“Hard to tell with all the damage, but Chief Fox said the adult male was Jo Bob Swain. He was the overseer of Swarthmore. Won’t know for sure it was him until his brother Cye IDs the remains.”
“Chief Fox mentioned Elaine Emmet works there and she’s missing? You think she—?”
Detective Booth rubbed his forehead. “It’s possible. It’s also possible her twin sister Alma did this and decided to pin it on her sister. We won’t know for sure until all this evidence gets processed. What we need at the moment is motive.”
DuPriest sighed while watching the remaining officers dig. “I’ve got this. Go.”
Booth nodded and left. While trudging through the swamps back to his unit, he thought about Elaine Emmett. Where in the world did she go, and why would she do this, if she did do this? If it wasn’t Elaine, then who else could it be?
The thoughts gave Booth a headache. Once back at his unit, he gave instructions to Chief Fox then headed back to town.
Booth stopped at the Foxhole bar. The call of alcohol to numb the shock of what he’d witnessed at Swarthmore was too strong to ignore. Just one drink then he’d get back to work.
Booth removed his hat when he entered. He nodded to the few men sitting at the bar. They nodded back, finished their drinks and left. Booth took a seat at the bar and the hat in the chair next to him. Glancing around, he noticed Cye Swain in the corner.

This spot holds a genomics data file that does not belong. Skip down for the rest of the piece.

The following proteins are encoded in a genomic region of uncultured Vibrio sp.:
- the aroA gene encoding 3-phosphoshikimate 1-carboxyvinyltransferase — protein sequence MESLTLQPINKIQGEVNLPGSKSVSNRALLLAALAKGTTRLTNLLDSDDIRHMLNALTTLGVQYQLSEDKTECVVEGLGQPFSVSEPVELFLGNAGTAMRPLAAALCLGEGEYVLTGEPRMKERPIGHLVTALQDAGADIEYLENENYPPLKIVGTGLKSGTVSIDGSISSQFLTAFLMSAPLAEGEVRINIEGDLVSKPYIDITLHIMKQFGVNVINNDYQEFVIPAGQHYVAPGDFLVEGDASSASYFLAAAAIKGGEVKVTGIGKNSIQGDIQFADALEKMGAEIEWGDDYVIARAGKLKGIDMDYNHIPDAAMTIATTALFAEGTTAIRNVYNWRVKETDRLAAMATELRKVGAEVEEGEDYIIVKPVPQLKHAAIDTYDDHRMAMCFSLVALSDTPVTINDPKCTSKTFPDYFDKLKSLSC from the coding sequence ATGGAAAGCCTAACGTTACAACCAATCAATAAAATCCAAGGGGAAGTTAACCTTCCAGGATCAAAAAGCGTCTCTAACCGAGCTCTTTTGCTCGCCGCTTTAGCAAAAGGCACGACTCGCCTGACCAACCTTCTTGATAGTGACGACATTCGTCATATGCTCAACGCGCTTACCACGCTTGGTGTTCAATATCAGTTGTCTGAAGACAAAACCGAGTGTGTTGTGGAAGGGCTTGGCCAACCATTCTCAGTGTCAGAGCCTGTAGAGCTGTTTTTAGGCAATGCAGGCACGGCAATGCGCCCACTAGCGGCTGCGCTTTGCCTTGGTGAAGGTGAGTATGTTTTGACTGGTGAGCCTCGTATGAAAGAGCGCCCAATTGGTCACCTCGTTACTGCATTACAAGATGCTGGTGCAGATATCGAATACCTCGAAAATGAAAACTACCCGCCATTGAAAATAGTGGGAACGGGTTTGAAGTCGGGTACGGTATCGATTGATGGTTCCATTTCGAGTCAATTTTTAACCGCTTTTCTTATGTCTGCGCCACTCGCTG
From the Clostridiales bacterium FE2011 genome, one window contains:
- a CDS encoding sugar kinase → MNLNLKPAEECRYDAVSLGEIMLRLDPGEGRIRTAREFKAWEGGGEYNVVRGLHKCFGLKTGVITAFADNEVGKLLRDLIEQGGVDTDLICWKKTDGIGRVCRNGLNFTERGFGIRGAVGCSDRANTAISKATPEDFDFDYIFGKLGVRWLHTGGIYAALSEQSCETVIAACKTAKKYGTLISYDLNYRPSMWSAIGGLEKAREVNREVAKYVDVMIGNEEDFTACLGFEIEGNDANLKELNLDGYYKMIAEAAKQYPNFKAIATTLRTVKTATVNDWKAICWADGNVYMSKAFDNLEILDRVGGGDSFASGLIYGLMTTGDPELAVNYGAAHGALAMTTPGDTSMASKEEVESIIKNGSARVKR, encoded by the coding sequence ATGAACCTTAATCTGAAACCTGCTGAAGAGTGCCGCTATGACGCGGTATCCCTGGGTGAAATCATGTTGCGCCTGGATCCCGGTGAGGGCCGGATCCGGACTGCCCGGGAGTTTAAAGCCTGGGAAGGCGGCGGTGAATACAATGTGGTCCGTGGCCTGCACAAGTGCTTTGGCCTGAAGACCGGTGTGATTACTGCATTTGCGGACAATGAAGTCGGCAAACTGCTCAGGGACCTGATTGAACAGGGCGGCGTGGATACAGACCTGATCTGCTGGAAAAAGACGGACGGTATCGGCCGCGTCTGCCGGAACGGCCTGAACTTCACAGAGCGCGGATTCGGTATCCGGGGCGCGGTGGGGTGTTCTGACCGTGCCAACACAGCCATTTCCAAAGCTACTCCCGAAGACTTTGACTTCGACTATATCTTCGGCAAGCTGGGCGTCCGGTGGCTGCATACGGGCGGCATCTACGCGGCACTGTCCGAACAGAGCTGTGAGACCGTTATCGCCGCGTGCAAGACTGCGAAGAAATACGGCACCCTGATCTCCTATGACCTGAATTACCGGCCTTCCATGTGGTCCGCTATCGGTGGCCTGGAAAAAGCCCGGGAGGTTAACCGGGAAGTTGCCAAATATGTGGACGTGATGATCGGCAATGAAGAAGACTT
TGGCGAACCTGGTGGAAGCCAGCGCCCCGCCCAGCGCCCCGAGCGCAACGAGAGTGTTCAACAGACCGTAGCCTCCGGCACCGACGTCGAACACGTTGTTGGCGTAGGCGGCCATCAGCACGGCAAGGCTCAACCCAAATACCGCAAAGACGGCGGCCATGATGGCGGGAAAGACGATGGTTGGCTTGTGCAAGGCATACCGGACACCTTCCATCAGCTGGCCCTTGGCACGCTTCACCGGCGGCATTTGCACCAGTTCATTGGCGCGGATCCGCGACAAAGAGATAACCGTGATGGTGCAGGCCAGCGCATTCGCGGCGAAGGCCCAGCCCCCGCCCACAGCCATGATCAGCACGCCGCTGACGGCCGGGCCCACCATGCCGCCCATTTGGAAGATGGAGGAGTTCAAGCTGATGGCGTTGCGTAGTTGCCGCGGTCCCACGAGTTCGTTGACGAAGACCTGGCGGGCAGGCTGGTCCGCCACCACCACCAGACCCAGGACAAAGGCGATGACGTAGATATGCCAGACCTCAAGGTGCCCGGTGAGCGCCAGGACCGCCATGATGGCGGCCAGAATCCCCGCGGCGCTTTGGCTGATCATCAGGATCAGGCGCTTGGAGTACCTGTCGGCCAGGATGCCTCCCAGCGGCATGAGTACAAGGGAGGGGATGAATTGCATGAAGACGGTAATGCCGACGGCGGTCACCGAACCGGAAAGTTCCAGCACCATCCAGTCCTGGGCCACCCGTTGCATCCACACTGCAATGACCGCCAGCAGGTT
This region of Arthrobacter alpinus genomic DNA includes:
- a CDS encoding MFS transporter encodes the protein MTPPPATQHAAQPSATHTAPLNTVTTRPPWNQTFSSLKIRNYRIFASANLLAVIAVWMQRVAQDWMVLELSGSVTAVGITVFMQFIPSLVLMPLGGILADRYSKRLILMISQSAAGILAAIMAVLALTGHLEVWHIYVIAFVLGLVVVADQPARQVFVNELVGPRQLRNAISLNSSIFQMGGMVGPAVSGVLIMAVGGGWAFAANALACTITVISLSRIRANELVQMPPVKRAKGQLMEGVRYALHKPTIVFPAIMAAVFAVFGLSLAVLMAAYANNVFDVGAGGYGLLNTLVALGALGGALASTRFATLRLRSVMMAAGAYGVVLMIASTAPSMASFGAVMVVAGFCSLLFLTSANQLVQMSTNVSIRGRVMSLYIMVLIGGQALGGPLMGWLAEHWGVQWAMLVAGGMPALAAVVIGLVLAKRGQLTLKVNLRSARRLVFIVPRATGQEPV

He told the bartender to give Cye a drink. Booth felt a twinge of sadness for the old man. He never had anyone but his brother, and now he was dead Booth understood why Cye needed liquid courage before identifying Jo Bob’s remains.
Booth picked up his drink and walked over to Cye’s table.
“Thanks for the drink,” said Cye. He took a sip, wiped his mouth, and rolled up the sleeves of his once white shirt. His tanned arms were muscular and full of prison tats.
“You’re welcome, Cye. I’m sorry about Jo Bob.”
“Thanks. Can’t seem to get the nerve up to go. Even whiskey ain’t helping.”
Booth waited for a few seconds before asking, “Cye, do you have any idea who would want to do anything to hurt Jo Bob and those boys? How about Elaine Emmett? Do you know much about her?
“I don’t know who would do this. I’ve been trying to keep only good company since I got out of prison, and I don’t know who Jo Bob’s friends were. I can’t imagine why anyone wanted a seventy-year-old man dead. He really kept to himself mostly. He lived for those boys. And yes, I do know Elaine Emmett. She and her twin sister Alma work for Jo Bob. Err, well, worked. They kept house and such. I was sweet on both of them back in school.”
“Well someone did want to kill him and they succeeded. What I can’t understand is why the boys, too and what happened to Elaine?”
Cye stared at the drink as though it held the elusive answer. “No clue, Booth. No clue.”
Booth finished his drink and stood. “I’ll see you later Cye. If you think of anything that might be of use, call me.”
Booth left and headed back to his unit, determined to figure out just what happened at the Swarthmore Home for Boys.